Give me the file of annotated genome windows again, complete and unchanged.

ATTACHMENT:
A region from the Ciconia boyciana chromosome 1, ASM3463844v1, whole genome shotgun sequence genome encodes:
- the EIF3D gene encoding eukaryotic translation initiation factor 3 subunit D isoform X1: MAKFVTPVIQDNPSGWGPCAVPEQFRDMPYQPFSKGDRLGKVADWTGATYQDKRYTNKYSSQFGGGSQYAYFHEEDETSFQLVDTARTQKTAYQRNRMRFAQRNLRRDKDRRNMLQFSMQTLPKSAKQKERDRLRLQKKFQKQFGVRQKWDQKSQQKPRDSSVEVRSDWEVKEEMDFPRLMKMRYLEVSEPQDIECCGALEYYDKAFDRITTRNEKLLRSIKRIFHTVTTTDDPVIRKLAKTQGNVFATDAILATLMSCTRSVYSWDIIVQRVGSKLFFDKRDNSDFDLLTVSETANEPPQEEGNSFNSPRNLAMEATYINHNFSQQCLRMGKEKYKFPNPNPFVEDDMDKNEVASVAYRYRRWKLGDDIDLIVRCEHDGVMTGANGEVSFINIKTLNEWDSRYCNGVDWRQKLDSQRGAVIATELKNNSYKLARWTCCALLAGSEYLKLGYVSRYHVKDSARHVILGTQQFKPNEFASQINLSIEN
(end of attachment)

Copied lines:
A region from the Ciconia boyciana chromosome 1, ASM3463844v1, whole genome shotgun sequence genome encodes:
- the EIF3D gene encoding eukaryotic translation initiation factor 3 subunit D isoform X1: MAKFVTPVIQDNPSGWGPCAVPEQFRDMPYQPFSKGDRLGKVADWTGATYQDKRYTNKYSSQFGGGSQYAYFHEEDETSFQLVDTARTQKTAYQRNRMRFAQRNLRRDKDRRNMLQFSMQTLPKSAKQKERDRLRLQKKFQKQFGVRQKWDQKSQQKPRDSSVEVRSDWEVKEEMDFPRLMKMRYLEVSEPQDIECCGALEYYDKAFDRITTRNEKLLRSIKRIFHTVTTTDDPVIRKLAKTQGNVFATDAILATLMSCTRSVYSWDIIVQRVGSKLFFDKRDNSDFDLLTVSETANEPPQEEGNSFNSPRNLAMEATYINHNFSQQCLRMGKEKYKFPNPNPFVEDDMDKNEVASVAYRYRRWKLGDDIDLIVRCEHDGVMTGANGEVSFINIKTLNEWDSRYCNGVDWRQKLDSQRGAVIATELKNNSYKLARWTCCALLAGSEYLKLGYVSRYHVKDSARHVILGTQQFKPNEFASQINLSIEN